Understanding Social Security Spousal and Survivor Benefits

Daniel Penzing
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Spousal Benefits

If you’re eligible to receive Social Security spousal benefits, you can start drawing them any time between the ages of 62 and 70. But you can maximize your spousal benefit if you wait until your full retirement age (or later). That’s the time when you’re eligible for the maximum Social Security monthly benefit amount, and when your spouse’s benefit is maximized.

If you’re in your younger and fitter years, you may want to consider taking the benefits at age 62. That’s a common practice among certain groups of people. For example, many widows and widowers begin taking Social Security spousal benefits at 62. That’s because they’re usually in their 60s, and they’re generally in good health. Because of their relatively good health, they’re able to rely on their own income and investments while claiming Social Security spousal benefits.

After your full retirement age and until you become eligible to take delayed retirement benefits, the amount that you receive each month will increase slightly each year.

So you should wait to claim your spousal benefits as long as possible.

Spousal Benefits for an Ex-Spouse

The Social Security Administration allows a spouse to claim benefits based on his or her deceased husband or wife’s earnings record. For example, if a wife worked and paid Social Security taxes during her working years, she can draw Spousal Benefits (at least temporarily). She is not entitled to her own work record of Social Security earnings, especially if her earnings were very low.

Spousal benefits are not based on need. A spouse can be a millionaire and still collect Spousal Benefits based on his or her deceased husband or wife’s earnings. There are no limits based on income when it comes to Spousal Benefits.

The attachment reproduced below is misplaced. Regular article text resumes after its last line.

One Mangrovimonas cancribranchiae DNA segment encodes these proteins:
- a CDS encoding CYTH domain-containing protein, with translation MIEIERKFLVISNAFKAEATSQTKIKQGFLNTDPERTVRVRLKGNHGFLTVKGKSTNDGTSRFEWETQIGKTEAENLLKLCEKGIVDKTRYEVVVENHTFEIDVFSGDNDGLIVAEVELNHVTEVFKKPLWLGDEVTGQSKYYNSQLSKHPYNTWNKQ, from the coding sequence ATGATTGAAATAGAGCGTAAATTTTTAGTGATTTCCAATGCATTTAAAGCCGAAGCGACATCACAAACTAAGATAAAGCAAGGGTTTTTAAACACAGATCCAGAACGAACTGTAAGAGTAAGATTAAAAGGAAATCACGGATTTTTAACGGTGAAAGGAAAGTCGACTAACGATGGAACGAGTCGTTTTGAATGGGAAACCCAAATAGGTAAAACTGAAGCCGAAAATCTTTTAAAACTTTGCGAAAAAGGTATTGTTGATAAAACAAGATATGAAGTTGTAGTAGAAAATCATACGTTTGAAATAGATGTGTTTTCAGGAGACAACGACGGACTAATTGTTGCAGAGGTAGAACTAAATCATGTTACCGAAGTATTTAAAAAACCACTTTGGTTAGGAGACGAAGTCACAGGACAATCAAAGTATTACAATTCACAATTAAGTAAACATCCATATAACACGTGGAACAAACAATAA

Where is the Catch?

You can see that Spousal Benefits are not so much as an entitlement as they are a back-door option. They are something you can request if you are eligible, and it’s up to your surviving spouse whether he or she agrees to your request. It’s the surviving spouse’s option to agree to your request or reject it…. with or without an explanation.

Survivor’s Benefits

Spousal/survivor benefits only apply to individuals who were married at any time and were under the age of 70. To qualify for benefits, your spouse must have filed for SS benefits or died without having filed for them. If your spouse is applying for social security in the months before his or her death, your survivor’s benefits may be slightly lower. If your spouse dies, your survivor benefits will not be affected. Your benefits may be affected, however, if your spouse is applying for lifetime benefits. In this case, the two of you would both qualify for benefits, and your benefits would be reduced by a set amount.

If you were born in November 1946 or later, you will need to have been married at least one year for your eligibility to be dependent upon your spouse’s death. If you were born in 1945 or prior, you will need to have been married for at least ten years.

The amount of your survivor’s benefit is determined by the amount of lifetime benefits your spouse would have gotten. The maximum amount of survivor’s benefits you can collect is 50 percent of your spouse’s lifetime benefits, so long as you are older than the full retirement age. If you are filing after your spouse’s death and you are not yet full retirement age, you will not be able to collect any benefits.


A basic understanding of the Social Security system allows you to craft a strategy for your own family. As people receive their W-2 tax forms as early as January, they are interested in finding out how they are going to be taxed. Also, each year about this time, the Social Security annual report is also released, and anyone who is interested in how program changes will affect them can go online to find out how that will work out.

Understanding some of the basics of the Social Security program can help both people who may get benefits themselves, and those who are concerned for dependent family members. First, Social Security is not a pension or retirement program. Instead, it is what financial planners call a “pay as you go” program. It is part of the Federal Insurance System, along with Medicare and other programs.

Social Security began in 1935 as a program to assist retirees with extra income, also a part of the New Deal initiatives begun by President Roosevelt. It was financed by both employers and employees in the form of a payroll tax, and the benefits received were related to the income of the worker and how long they might have worked. However, there was a financial crisis in the early 1980s, the Social Security system was going into the red, and something had to be done to save it.

In 1983, Congress and the Reagan Administration passed The Greenspan Commission legislation, financial reforms designed to save Social Security.